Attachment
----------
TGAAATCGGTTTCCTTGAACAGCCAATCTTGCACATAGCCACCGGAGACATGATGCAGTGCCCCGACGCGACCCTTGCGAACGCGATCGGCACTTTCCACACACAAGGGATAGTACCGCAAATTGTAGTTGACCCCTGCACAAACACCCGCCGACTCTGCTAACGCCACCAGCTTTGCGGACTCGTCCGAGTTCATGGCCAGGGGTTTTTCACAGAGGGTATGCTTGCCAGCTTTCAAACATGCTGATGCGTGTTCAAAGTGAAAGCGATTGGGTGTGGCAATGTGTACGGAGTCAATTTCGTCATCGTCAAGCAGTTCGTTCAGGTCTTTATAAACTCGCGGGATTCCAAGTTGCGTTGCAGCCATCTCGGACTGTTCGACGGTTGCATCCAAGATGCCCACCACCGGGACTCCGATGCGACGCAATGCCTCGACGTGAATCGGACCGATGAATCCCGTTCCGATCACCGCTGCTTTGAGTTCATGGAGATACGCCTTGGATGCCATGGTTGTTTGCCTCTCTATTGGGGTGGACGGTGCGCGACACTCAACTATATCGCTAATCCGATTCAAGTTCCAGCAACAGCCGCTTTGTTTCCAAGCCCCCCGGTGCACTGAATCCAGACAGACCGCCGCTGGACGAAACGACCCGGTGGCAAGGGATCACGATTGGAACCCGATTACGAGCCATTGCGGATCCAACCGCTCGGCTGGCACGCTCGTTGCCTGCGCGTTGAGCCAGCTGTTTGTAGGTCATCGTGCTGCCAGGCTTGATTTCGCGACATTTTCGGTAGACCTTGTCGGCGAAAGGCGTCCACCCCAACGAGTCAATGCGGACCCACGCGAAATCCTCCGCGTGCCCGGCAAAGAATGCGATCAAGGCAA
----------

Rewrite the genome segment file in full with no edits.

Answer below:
TGAAATCGGTTTCCTTGAACAGCCAATCTTGCACATAGCCACCGGAGACATGATGCAGTGCCCCGACGCGACCCTTGCGAACGCGATCGGCACTTTCCACACACAAGGGATAGTACCGCAAATTGTAGTTGACCCCTGCACAAACACCCGCCGACTCTGCTAACGCCACCAGCTTTGCGGACTCGTCCGAGTTCATGGCCAGGGGTTTTTCACAGAGGGTATGCTTGCCAGCTTTCAAACATGCTGATGCGTGTTCAAAGTGAAAGCGATTGGGTGTGGCAATGTGTACGGAGTCAATTTCGTCATCGTCAAGCAGTTCGTTCAGGTCTTTATAAACTCGCGGGATTCCAAGTTGCGTTGCAGCCATCTCGGACTGTTCGACGGTTGCATCCAAGATGCCCACCACCGGGACTCCGATGCGACGCAATGCCTCGACGTGAATCGGACCGATGAATCCCGTTCCGATCACCGCTGCTTTGAGTTCATGGAGATACGCCTTGGATGCCATGGTTGTTTGCCTCTCTATTGGGGTGGACGGTGCGCGACACTCAACTATATCGCTAATCCGATTCAAGTTCCAGCAACAGCCGCTTTGTTTCCAAGCCCCCCGGTGCACTGAATCCAGACAGACCGCCGCTGGACGAAACGACCCGGTGGCAAGGGATCACGATTGGAACCCGATTACGAGCCATTGCGGATCCAACCGCTCGGCTGGCACGCTCGTTGCCTGCGCGTTGAGCCAGCTGTTTGTAGGTCATCGTGCTGCCAGGCTTGATTTCGCGACATTTTCGGTAGACCTTGTCGGCGAAAGGCGTCCACCCCAACGAGTCAATGCGGACCCACGCGAAATCCTCCGCGTGCCCGGCAAAGAATGCGATCAAGGCAA